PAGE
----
Updated: Alabama justices deny Roy Moore’s bid for stay of death sentence

(updated throughout.)

PREVIOUSLY, (10:01 p.m. EST/12:01 a.m. EST): Less than 24 hours after Alabama jurors found Roy Moore III guilty of capital murder, and almost 24 hours after he was sentenced to death, the Alabama Supreme Court has now denied Moore’s requests for a stay, per the following order:

In the fall of 2017 Alabama suspended Roy Moore from the Alabama Supreme Court bench for refusing to step down after he was found guilty of trying to keep a court clerk from issuing a same-sex marriage license. Now, Moore has yet another legal challenge to his conviction: The Alabama Supreme Court has ruled that his ongoing death sentence for killing a reserve police officer (Mr. Lollar) in 1993 should be put on hold while the U.S. Supreme Court weighs his appeal of a lower court ruling declaring the murder trial to be unconstitutional.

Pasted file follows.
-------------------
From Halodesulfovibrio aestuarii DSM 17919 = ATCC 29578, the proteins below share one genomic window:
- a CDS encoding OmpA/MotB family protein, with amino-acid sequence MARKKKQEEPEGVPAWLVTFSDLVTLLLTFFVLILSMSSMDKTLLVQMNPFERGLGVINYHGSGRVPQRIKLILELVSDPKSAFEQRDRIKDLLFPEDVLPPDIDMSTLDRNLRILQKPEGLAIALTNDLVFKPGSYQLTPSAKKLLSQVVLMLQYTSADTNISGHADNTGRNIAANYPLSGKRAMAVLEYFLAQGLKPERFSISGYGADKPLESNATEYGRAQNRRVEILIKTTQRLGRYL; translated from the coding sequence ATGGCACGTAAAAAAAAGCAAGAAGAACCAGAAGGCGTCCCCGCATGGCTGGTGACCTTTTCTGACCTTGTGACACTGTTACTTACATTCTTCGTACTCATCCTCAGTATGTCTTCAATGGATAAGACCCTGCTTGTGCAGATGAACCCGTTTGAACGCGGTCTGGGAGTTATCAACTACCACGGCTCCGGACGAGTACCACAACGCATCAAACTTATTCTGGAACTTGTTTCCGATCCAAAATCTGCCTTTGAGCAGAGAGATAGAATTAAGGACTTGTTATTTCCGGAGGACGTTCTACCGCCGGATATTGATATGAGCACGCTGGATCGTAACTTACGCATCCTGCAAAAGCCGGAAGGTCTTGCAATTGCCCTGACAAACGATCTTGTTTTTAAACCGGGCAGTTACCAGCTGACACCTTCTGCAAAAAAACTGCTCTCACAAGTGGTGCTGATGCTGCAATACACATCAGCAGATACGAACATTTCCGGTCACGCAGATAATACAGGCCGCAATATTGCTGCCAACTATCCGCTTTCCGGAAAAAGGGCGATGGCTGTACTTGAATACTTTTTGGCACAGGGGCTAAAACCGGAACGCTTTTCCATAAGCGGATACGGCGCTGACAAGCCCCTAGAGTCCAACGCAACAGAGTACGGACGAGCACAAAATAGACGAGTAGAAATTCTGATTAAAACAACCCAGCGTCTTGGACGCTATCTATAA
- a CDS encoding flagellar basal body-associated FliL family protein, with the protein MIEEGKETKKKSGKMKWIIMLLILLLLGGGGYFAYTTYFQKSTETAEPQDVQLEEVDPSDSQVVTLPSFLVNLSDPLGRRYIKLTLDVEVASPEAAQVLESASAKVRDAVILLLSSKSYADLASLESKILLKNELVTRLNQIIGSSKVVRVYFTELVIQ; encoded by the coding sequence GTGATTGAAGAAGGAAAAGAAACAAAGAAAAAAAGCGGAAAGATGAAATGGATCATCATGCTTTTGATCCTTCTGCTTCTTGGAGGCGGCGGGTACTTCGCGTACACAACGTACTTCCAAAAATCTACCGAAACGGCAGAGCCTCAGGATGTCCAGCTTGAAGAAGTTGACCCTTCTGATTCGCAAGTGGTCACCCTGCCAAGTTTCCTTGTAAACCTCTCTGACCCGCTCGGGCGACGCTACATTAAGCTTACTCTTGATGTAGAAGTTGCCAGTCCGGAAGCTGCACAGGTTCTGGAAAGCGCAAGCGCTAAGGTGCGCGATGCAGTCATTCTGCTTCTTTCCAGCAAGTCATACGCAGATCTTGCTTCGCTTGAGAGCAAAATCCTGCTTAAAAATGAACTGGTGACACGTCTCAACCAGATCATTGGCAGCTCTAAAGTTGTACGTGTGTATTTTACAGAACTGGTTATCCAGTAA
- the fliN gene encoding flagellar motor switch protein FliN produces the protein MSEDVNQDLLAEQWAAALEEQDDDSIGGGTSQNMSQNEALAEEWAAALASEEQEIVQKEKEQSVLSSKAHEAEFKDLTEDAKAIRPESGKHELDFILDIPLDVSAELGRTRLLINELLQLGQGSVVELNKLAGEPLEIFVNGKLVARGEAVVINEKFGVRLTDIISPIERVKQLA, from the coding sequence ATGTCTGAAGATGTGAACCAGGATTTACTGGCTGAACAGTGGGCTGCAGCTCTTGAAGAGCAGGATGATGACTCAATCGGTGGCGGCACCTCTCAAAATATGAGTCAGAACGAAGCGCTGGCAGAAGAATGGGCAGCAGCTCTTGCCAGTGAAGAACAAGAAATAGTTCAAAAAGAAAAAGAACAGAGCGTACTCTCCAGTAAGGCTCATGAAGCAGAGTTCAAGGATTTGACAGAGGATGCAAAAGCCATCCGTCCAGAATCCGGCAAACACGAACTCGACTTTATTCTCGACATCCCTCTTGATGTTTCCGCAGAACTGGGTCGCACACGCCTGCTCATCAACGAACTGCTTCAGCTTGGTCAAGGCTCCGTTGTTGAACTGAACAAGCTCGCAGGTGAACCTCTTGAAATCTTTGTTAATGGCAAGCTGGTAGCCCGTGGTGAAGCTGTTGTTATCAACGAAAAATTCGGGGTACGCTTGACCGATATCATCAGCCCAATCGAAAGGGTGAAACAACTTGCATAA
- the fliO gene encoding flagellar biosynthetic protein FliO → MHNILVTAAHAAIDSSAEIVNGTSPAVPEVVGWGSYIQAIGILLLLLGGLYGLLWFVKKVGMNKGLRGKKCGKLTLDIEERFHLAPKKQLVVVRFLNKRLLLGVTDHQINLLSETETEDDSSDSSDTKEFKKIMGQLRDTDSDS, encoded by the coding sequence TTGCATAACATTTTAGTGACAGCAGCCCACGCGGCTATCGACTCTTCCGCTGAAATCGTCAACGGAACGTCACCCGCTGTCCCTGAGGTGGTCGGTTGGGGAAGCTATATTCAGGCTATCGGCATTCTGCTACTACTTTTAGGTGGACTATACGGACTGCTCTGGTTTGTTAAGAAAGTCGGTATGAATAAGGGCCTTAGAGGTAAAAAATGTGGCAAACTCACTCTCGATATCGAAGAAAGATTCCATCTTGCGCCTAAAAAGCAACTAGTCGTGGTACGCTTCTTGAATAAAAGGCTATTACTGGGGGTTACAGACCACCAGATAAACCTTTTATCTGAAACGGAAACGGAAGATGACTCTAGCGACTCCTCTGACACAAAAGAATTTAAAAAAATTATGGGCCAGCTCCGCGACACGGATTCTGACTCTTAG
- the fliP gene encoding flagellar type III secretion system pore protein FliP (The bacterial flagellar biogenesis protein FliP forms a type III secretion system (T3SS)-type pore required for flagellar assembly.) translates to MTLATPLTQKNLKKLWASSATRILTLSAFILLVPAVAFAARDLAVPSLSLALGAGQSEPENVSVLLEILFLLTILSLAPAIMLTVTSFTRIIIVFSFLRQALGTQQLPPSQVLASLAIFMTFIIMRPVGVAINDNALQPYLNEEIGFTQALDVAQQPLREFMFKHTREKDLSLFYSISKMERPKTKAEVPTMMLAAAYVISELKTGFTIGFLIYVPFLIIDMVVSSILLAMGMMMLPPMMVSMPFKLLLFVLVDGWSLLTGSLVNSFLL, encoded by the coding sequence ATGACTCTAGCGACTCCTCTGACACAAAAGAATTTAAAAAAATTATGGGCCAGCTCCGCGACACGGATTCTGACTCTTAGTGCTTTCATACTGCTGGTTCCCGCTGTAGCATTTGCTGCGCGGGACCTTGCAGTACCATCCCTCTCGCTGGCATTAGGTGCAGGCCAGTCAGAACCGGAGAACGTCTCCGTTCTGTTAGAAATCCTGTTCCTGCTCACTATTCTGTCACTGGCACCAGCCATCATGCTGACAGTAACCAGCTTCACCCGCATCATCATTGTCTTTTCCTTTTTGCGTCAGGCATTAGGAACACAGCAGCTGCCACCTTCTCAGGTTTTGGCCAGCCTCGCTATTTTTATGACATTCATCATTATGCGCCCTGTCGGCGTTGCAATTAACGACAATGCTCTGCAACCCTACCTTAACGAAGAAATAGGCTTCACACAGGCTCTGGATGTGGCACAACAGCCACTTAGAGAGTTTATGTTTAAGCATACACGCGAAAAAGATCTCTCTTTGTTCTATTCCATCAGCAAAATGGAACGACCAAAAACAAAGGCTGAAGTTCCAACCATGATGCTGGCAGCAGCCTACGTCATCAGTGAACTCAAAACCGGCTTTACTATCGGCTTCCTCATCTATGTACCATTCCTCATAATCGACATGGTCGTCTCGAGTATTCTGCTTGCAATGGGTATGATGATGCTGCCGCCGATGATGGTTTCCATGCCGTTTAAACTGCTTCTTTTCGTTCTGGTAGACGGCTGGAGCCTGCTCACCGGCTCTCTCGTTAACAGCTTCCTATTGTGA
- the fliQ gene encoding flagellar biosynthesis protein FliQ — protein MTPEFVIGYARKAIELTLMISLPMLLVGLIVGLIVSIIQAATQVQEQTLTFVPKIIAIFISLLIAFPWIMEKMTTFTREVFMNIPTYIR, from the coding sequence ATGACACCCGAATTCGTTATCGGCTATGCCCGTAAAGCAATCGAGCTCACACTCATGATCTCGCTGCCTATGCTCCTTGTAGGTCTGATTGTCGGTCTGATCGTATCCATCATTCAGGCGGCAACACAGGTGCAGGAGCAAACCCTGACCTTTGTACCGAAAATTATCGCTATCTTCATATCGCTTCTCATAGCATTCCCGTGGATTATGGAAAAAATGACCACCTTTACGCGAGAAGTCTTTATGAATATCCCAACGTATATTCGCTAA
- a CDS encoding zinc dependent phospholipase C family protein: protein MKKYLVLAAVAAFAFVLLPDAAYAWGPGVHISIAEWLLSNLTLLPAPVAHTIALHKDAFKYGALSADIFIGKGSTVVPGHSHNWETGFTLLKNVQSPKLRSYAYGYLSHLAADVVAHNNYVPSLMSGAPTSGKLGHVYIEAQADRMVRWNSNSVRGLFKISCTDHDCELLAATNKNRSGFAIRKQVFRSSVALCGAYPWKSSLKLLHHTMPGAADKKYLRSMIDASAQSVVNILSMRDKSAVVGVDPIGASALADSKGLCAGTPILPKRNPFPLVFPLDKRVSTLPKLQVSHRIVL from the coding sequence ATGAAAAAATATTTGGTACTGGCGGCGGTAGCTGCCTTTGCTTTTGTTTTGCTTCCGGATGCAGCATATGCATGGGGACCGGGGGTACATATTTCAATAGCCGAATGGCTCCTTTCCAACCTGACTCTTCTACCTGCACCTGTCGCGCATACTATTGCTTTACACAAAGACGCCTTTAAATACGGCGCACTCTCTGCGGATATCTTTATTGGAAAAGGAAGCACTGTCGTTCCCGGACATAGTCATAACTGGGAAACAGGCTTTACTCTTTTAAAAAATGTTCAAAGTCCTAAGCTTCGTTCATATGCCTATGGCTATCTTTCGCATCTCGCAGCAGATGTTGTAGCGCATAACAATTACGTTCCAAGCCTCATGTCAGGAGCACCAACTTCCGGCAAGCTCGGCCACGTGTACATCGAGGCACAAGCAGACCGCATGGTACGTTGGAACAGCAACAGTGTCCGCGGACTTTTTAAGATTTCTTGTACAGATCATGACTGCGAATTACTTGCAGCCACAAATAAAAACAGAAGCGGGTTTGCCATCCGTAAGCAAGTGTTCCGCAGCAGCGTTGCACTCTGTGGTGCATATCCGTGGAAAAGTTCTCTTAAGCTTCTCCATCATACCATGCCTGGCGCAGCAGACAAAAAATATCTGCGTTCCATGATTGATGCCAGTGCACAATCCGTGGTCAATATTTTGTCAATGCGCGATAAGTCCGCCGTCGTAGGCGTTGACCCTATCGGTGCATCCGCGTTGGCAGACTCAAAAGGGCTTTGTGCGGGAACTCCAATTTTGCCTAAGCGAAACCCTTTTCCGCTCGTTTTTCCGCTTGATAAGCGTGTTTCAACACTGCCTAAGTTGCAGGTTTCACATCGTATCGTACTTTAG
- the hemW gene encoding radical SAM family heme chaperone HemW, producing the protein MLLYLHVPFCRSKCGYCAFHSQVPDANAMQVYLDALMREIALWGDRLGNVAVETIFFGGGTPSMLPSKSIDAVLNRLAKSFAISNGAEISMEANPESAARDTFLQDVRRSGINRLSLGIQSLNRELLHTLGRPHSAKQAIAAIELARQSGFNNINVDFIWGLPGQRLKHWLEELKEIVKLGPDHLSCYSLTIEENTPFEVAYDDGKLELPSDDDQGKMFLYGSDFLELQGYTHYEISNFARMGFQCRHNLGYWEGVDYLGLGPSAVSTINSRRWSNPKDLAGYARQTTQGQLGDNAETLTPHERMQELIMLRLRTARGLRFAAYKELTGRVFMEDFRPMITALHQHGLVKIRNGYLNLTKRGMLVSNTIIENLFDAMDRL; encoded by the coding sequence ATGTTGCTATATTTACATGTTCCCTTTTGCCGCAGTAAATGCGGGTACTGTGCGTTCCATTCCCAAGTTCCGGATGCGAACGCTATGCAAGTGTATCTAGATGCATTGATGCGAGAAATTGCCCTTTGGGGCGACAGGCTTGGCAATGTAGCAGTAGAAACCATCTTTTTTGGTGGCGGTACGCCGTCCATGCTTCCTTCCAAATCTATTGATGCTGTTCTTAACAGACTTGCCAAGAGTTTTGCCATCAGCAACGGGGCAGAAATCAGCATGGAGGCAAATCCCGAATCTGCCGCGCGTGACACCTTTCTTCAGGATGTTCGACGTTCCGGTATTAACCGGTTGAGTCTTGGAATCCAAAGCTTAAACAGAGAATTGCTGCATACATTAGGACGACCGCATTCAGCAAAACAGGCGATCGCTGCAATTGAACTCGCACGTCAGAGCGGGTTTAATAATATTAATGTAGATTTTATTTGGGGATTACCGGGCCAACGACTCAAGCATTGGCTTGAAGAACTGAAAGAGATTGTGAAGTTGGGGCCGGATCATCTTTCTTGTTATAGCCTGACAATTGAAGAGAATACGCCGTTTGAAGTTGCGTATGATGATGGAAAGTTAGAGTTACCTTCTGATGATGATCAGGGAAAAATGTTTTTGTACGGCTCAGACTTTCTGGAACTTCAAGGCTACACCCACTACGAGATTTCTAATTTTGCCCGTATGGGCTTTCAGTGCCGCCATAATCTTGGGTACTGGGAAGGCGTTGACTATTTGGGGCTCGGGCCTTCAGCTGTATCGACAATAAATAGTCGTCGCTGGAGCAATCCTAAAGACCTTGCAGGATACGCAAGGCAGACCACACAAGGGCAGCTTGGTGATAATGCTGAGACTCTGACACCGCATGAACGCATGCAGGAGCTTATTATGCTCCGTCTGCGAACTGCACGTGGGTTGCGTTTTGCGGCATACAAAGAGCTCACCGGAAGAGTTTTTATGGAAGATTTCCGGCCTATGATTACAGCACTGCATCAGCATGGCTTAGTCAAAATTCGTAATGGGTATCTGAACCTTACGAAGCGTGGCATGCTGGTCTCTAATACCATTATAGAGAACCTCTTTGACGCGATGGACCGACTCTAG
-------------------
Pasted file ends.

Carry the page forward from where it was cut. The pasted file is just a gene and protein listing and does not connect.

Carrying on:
Moore’s legal challenges come after Judge Roy Moore III was found guilty of capital murder, attempting to overthrow the governor, and obstruction of justice on Monday. Mr. Lollar died in 1993 after Moore shot him eight times during a burglary at his home (the Moore family owned the building). Moore also confessed to the murder, saying that he killed Mr. Lollar to prevent him from testifying in a lawsuit regarding a sexual harassment charge. (Moore’s wife served as a special prosecutor in the lawsuit.)

The two verdicts in Moore’s first trial resulted in a hung jury: He was acquitted on the murder charge, but convicted of making terroristic threats and obstruction of justice. In May of this year, Chief Justice Roy Moore decided to hang his reelection bid (a write-in campaign) on his opposition to same-sex marriage (he remained on the bench while campaigning), and Alabama voters reelected him, by a margin of 59 to 41 percent.

According to the Alabama law in place for Moore’s alleged convictions, in order for Moore to be re-sentenced to death, he must have “been convicted of and received a sentence for any one of the first 5 counts to be specifically specified by the Alabama legislature.” This means that if the Alabama Supreme Court strikes down Moore’s conviction, the case would go back to Circuit Court, and be retried.

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